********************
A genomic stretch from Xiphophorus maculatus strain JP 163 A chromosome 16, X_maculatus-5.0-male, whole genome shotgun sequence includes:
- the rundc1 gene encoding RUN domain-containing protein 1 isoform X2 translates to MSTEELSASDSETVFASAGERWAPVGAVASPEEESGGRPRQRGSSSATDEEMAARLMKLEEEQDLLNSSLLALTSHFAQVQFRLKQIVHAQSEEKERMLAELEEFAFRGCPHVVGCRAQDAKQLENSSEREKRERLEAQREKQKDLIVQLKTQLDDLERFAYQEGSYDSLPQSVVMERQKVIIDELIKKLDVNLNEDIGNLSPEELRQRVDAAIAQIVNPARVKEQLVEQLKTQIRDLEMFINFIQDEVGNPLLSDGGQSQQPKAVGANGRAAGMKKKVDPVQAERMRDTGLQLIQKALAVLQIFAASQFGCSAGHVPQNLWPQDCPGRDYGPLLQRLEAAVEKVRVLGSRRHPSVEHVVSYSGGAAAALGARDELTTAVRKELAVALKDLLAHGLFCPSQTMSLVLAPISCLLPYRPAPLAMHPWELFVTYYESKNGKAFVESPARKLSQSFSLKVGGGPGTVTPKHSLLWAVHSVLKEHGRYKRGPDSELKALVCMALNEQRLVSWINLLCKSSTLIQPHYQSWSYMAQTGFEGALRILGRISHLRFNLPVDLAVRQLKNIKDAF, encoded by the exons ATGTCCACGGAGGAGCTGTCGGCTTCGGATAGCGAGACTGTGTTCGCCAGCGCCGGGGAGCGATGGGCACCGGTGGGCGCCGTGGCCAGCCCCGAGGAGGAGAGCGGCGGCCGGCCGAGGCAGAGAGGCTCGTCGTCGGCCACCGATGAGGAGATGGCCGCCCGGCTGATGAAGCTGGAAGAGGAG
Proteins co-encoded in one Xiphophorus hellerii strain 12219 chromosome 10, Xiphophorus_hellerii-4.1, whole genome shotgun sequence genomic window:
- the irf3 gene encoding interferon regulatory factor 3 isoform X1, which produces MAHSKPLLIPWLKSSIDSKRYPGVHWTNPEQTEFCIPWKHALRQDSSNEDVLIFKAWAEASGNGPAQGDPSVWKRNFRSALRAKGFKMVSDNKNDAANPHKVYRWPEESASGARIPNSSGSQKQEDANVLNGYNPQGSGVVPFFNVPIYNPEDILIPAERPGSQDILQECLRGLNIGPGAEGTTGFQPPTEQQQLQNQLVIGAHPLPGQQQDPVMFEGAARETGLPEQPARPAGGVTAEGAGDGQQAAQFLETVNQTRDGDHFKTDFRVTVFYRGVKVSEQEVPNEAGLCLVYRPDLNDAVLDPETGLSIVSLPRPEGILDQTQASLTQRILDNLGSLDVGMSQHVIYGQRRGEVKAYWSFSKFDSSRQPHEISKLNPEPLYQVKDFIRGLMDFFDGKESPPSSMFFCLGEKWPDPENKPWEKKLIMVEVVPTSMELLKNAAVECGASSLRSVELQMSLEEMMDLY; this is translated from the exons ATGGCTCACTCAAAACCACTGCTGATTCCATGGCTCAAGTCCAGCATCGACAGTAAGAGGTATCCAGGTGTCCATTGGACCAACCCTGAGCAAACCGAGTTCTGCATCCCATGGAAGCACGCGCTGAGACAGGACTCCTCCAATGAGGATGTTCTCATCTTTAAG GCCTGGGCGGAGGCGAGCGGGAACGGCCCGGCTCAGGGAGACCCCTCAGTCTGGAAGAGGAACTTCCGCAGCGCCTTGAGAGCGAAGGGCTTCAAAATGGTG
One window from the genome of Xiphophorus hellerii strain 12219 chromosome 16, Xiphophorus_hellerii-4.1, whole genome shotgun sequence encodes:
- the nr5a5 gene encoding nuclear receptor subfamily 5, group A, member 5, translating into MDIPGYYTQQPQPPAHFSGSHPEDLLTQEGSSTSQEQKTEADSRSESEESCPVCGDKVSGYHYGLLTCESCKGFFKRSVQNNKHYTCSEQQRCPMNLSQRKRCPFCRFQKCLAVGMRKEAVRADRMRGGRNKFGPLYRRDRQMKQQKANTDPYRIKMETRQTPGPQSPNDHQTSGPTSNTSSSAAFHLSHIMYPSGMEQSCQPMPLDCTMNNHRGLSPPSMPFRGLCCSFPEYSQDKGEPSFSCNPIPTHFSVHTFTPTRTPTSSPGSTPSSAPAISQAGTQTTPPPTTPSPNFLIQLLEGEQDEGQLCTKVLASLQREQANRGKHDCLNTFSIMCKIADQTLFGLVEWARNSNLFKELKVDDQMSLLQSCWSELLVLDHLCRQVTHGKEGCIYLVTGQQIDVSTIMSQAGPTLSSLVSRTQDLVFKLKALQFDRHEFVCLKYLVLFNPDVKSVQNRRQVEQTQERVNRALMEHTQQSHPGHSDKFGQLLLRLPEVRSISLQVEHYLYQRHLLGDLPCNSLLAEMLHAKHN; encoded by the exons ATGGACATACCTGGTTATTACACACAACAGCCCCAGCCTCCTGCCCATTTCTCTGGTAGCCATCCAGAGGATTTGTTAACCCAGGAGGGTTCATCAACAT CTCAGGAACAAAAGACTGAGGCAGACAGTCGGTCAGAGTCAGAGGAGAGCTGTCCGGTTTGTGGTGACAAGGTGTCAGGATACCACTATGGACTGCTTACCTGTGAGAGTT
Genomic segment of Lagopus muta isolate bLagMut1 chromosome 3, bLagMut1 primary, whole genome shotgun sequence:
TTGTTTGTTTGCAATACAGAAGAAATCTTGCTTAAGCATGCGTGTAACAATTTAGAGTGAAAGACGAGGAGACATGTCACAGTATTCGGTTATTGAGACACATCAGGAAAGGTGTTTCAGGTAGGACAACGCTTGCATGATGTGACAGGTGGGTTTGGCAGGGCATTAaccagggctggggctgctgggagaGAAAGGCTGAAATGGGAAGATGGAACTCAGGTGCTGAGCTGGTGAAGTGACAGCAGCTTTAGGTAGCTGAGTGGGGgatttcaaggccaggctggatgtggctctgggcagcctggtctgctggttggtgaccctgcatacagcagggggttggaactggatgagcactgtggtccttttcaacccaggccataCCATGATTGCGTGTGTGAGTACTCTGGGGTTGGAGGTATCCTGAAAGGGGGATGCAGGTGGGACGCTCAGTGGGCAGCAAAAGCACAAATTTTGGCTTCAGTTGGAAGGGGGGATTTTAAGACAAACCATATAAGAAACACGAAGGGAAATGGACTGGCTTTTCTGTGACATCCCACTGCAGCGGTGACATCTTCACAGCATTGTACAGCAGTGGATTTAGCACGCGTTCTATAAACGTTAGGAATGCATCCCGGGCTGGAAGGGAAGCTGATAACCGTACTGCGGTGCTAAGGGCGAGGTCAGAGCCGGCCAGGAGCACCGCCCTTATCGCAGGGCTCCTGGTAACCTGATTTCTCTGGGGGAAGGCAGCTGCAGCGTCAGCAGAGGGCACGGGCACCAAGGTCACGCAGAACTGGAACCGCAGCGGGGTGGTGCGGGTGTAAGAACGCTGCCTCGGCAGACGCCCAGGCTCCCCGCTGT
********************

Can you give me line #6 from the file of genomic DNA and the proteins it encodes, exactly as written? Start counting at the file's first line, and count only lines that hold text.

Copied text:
- the nr5a5 gene encoding nuclear receptor subfamily 5, group A, member 5, translating into MDIPGYYTQQPQPPAHFSGSHPEDLLTQEGSSTSQEQKTEADSRSESEESCPVCGDKVSGYHYGLLTCESCKGFFKRSVQNNKHYTCSEQQRCPMNLSQRKRCPFCRFQKCLAVGMRKEAVRADRMRGGRNKFGPLYRRDRQMKQQKANTDPYRIKMETRQTPGPQSPNDHQTSGPTSNTSSSAAFHLSHIMYPSGMEQSCQPMPLDCTMNNHRGLSPPSMPFRGLCCSFPEYSQDKGEPSFSCNPIPTHFSVHTFTPTRTPTSSPGSTPSSAPAISQAGTQTTPPPTTPSPNFLIQLLEGEQDEGQLCTKVLASLQREQANRGKHDCLNTFSIMCKIADQTLFGLVEWARNSNLFKELKVDDQMSLLQSCWSELLVLDHLCRQVTHGKEGCIYLVTGQQIDVSTIMSQAGPTLSSLVSRTQDLVFKLKALQFDRHEFVCLKYLVLFNPDVKSVQNRRQVEQTQERVNRALMEHTQQSHPGHSDKFGQLLLRLPEVRSISLQVEHYLYQRHLLGDLPCNSLLAEMLHAKHN; encoded by the exons ATGGACATACCTGGTTATTACACACAACAGCCCCAGCCTCCTGCCCATTTCTCTGGTAGCCATCCAGAGGATTTGTTAACCCAGGAGGGTTCATCAACAT CTCAGGAACAAAAGACTGAGGCAGACAGTCGGTCAGAGTCAGAGGAGAGCTGTCCGGTTTGTGGTGACAAGGTGTCAGGATACCACTATGGACTGCTTACCTGTGAGAGTT